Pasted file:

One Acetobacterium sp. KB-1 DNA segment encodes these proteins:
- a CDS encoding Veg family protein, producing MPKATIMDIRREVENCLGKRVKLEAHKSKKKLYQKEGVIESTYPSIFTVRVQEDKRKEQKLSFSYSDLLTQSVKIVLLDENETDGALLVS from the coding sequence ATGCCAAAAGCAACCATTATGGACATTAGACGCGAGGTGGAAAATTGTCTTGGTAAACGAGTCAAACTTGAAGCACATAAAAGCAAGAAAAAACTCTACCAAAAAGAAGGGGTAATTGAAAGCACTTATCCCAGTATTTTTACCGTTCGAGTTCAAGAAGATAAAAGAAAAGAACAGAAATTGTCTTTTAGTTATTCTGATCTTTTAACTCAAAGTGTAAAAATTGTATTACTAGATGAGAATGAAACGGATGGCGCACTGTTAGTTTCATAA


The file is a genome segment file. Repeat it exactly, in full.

One Acetobacterium sp. KB-1 DNA segment encodes these proteins:
- a CDS encoding Veg family protein, producing MPKATIMDIRREVENCLGKRVKLEAHKSKKKLYQKEGVIESTYPSIFTVRVQEDKRKEQKLSFSYSDLLTQSVKIVLLDENETDGALLVS from the coding sequence ATGCCAAAAGCAACCATTATGGACATTAGACGCGAGGTGGAAAATTGTCTTGGTAAACGAGTCAAACTTGAAGCACATAAAAGCAAGAAAAAACTCTACCAAAAAGAAGGGGTAATTGAAAGCACTTATCCCAGTATTTTTACCGTTCGAGTTCAAGAAGATAAAAGAAAAGAACAGAAATTGTCTTTTAGTTATTCTGATCTTTTAACTCAAAGTGTAAAAATTGTATTACTAGATGAGAATGAAACGGATGGCGCACTGTTAGTTTCATAA